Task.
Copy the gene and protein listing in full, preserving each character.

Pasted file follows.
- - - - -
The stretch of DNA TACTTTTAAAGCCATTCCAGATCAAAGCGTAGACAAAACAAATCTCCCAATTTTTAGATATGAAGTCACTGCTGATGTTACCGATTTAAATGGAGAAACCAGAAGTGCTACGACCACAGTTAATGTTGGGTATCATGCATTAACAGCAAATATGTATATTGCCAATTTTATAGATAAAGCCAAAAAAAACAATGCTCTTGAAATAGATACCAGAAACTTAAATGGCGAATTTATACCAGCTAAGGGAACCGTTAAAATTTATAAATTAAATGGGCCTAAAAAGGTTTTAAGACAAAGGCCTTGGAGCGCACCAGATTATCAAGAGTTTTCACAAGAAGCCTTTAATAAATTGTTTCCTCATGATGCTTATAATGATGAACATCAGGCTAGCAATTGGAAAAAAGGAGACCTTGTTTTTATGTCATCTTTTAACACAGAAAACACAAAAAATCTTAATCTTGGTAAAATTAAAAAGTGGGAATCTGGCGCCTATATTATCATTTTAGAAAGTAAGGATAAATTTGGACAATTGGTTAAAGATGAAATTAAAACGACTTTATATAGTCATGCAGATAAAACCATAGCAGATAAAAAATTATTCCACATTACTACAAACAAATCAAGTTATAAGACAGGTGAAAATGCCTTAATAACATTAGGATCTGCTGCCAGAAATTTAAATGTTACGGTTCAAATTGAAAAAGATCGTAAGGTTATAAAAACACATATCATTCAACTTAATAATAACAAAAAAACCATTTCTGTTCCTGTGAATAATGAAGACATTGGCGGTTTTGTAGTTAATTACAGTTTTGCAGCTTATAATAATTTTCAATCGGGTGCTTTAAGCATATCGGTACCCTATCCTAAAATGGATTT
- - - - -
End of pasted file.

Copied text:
The stretch of DNA TACTTTTAAAGCCATTCCAGATCAAAGCGTAGACAAAACAAATCTCCCAATTTTTAGATATGAAGTCACTGCTGATGTTACCGATTTAAATGGAGAAACCAGAAGTGCTACGACCACAGTTAATGTTGGGTATCATGCATTAACAGCAAATATGTATATTGCCAATTTTATAGATAAAGCCAAAAAAAACAATGCTCTTGAAATAGATACCAGAAACTTAAATGGCGAATTTATACCAGCTAAGGGAACCGTTAAAATTTATAAATTAAATGGGCCTAAAAAGGTTTTAAGACAAAGGCCTTGGAGCGCACCAGATTATCAAGAGTTTTCACAAGAAGCCTTTAATAAATTGTTTCCTCATGATGCTTATAATGATGAACATCAGGCTAGCAATTGGAAAAAAGGAGACCTTGTTTTTATGTCATCTTTTAACACAGAAAACACAAAAAATCTTAATCTTGGTAAAATTAAAAAGTGGGAATCTGGCGCCTATATTATCATTTTAGAAAGTAAGGATAAATTTGGACAATTGGTTAAAGATGAAATTAAAACGACTTTATATAGTCATGCAGATAAAACCATAGCAGATAAAAAATTATTCCACATTACTACAAACAAATCAAGTTATAAGACAGGTGAAAATGCCTTAATAACATTAGGATCTGCTGCCAGAAATTTAAATGTTACGGTTCAAATTGAAAAAGATCGTAAGGTTATAAAAACACATATCATTCAACTTAATAATAACAAAAAAACCATTTCTGTTCCTGTGAATAATGAAGACATTGGCGGTTTTGTAGTTAATTACAGTTTTGCAGCTTATAATAATTTTCAATCGGGTGCTTTAAGCATATCGGTACCCTATCCTAAAATGGATTT